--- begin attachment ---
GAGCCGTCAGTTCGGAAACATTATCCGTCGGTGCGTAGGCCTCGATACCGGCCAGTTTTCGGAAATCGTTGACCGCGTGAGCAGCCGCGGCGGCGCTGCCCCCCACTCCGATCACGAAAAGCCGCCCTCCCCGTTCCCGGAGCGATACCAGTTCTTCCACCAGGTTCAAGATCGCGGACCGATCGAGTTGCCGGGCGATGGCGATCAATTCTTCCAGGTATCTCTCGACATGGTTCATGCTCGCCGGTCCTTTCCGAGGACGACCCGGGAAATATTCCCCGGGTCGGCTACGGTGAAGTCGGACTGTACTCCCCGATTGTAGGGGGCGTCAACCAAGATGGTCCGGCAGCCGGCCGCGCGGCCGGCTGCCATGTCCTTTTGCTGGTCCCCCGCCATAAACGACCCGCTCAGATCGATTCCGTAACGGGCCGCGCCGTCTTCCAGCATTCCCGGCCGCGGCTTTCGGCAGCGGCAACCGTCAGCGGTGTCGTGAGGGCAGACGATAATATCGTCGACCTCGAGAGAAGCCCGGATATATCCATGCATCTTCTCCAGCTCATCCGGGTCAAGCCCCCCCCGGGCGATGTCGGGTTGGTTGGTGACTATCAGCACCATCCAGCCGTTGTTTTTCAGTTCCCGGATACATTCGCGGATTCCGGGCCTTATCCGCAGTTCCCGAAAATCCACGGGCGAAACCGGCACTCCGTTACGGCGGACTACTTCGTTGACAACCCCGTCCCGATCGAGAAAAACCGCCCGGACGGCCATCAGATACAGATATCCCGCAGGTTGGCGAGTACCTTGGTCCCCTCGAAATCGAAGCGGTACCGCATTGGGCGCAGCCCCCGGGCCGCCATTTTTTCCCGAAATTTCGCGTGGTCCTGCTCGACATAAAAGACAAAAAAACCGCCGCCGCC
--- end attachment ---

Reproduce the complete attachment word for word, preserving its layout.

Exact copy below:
GAGCCGTCAGTTCGGAAACATTATCCGTCGGTGCGTAGGCCTCGATACCGGCCAGTTTTCGGAAATCGTTGACCGCGTGAGCAGCCGCGGCGGCGCTGCCCCCCACTCCGATCACGAAAAGCCGCCCTCCCCGTTCCCGGAGCGATACCAGTTCTTCCACCAGGTTCAAGATCGCGGACCGATCGAGTTGCCGGGCGATGGCGATCAATTCTTCCAGGTATCTCTCGACATGGTTCATGCTCGCCGGTCCTTTCCGAGGACGACCCGGGAAATATTCCCCGGGTCGGCTACGGTGAAGTCGGACTGTACTCCCCGATTGTAGGGGGCGTCAACCAAGATGGTCCGGCAGCCGGCCGCGCGGCCGGCTGCCATGTCCTTTTGCTGGTCCCCCGCCATAAACGACCCGCTCAGATCGATTCCGTAACGGGCCGCGCCGTCTTCCAGCATTCCCGGCCGCGGCTTTCGGCAGCGGCAACCGTCAGCGGTGTCGTGAGGGCAGACGATAATATCGTCGACCTCGAGAGAAGCCCGGATATATCCATGCATCTTCTCCAGCTCATCCGGGTCAAGCCCCCCCCGGGCGATGTCGGGTTGGTTGGTGACTATCAGCACCATCCAGCCGTTGTTTTTCAGTTCCCGGATACATTCGCGGATTCCGGGCCTTATCCGCAGTTCCCGAAAATCCACGGGCGAAACCGGCACTCCGTTACGGCGGACTACTTCGTTGACAACCCCGTCCCGATCGAGAAAAACCGCCCGGACGGCCATCAGATACAGATATCCCGCAGGTTGGCGAGTACCTTGGTCCCCTCGAAATCGAAGCGGTACCGCATTGGGCGCAGCCCCCGGGCCGCCATTTTTTCCCGAAATTTCGCGTGGTCCTGCTCGACATAAAAGACAAAAAAACCGCCGCCGCC